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Is Blue Collar Work "Smart?"


I don't really want to stick around for 246 pages of Matthew Crawford explaining why his parents and friends were wrong to question his decision to go into motorcycle repair. But his New York Times Magazine article on the subject is well worth a read.

Crawford's point is simple enough: Physical labor is not dumb labor. Motorcycle repair is tricky, technical work. Sociologist Mike Rose made this argument with rather more empirical data in The Mind at Work. The crucial innovation here is Crawford's credibility: A PhD in political science, and a stint as executive director of a D.C. think tank. He can pronounce motorcycle repair an intellectual exercise because his curriculum vitae names him as someone who knows from intellectual exercises. He's like David Brock for the blue collar set.

But Crawford's argument goes a couple of steps too far. What he's got is an argument for the dignity, and even fulfillment, of physical labor. What he wants is an argument for its economic returns. And so he enlists Princeton University economist Alan Blinder's work on the vulnerability of white collar jobs to outsourcing (“You can’t hammer a nail over the Internet.”) and makes rather a lot out of his own salary: $20 an hour, plus book advances and freelance commissions.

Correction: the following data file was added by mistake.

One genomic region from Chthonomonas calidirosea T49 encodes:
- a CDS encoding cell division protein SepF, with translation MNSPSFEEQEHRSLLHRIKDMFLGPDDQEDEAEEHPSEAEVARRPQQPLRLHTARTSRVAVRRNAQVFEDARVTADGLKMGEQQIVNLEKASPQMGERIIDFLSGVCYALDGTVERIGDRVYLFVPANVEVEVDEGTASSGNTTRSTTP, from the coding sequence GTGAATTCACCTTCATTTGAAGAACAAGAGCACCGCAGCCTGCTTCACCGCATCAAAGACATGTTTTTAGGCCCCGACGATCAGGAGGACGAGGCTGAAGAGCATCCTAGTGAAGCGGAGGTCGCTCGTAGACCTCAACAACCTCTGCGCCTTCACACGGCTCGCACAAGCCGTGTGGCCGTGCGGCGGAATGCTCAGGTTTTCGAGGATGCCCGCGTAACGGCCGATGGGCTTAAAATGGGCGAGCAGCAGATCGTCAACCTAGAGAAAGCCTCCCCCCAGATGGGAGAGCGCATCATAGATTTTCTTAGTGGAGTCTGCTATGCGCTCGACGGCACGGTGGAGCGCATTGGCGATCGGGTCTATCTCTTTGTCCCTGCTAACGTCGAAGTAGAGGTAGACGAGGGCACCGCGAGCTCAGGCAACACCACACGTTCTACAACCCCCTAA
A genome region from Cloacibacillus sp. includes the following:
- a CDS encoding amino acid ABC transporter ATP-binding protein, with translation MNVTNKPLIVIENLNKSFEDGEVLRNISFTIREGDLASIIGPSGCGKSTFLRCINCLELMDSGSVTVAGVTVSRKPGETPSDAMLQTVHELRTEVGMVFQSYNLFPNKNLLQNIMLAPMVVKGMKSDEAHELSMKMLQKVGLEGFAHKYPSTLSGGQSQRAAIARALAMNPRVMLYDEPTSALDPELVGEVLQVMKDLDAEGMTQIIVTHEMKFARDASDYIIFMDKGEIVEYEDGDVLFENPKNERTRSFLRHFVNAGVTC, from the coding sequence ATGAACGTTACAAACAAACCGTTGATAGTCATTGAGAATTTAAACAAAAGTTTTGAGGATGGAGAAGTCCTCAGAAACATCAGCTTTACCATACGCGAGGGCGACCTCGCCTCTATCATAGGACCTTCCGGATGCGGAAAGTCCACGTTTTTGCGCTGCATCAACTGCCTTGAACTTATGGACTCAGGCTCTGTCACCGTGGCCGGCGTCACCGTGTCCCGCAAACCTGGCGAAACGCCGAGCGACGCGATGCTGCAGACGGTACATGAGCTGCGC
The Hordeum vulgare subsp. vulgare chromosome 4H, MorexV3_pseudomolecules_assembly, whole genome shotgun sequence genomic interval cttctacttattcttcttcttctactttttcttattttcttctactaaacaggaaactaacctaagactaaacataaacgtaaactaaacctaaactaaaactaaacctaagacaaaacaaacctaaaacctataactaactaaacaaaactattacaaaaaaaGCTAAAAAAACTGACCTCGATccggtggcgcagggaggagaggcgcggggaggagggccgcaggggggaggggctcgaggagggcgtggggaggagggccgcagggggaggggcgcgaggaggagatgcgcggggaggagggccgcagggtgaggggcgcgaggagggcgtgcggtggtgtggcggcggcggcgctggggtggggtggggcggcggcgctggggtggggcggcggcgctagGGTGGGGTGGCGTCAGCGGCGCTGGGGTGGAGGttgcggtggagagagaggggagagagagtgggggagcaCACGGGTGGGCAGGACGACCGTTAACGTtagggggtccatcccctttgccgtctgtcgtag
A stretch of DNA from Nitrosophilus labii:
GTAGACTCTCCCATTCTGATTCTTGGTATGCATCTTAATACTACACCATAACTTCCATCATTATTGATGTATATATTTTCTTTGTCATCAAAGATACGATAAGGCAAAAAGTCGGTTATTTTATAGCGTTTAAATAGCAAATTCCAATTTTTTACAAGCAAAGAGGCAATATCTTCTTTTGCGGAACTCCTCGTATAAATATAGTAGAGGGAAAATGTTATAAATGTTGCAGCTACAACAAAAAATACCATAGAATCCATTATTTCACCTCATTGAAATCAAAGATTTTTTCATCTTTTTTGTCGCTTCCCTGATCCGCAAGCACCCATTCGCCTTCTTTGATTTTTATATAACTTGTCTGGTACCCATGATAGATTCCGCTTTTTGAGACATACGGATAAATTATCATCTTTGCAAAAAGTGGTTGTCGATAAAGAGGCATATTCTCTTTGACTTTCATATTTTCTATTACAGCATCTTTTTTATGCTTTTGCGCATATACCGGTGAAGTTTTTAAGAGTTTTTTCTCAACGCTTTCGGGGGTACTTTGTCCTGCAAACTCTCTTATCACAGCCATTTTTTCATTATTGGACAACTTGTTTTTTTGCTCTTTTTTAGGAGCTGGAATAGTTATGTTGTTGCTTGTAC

collegepremium.jpgThe problem can be seen in the graph on your right. The college wage premium -- the extra salary that apportions to the average bachelor's degree -- remains high. And over the past 25 years, it's actually risen. Lawrence Katz and Claudia Goldin can even explain why. (Short version: the growth in the supply of college graduates slowed even as the growth in demand for college graduates quickened.)

And that, I'd submit, is the real reason that people assume the physical trades stupid. We associate compensation with intelligence. Indeed, I'd go a step further: It's important to us to associate compensation with intelligence. Our society wants to believe the economy relatively just. People can accept that the hand is invisible, but they don't want to believe it capricious. There should be a "reason" that bankers make more money than construction workers. Something more virtuous than the economy happens to prefer people who move money to people who move plywood. And there are generally two acceptable candidates: They work harder or they're smarter. Hanging drywall isn't an air conditioned endeavor, so relative toil doesn't obviously favor the finance people. That leaves intelligence.

Physical jobs -- and for that matter, service sector jobs, which the Bureau of Labor Statistics projects will dominate job growth in the coming years -- will be more respected when they're better compensated. That's the story of manufacturing in the 20th Century, and finance in the early portion of the 21st (being a banker, as they say, used to mean you were boring, not that you routinely ate at Masa and summered in the Hamptons). We rationalize this process through a sort of tautology: People want money. The intelligent thing is to work in a high-paid profession. Intelligent people thus work in highly-paid professions.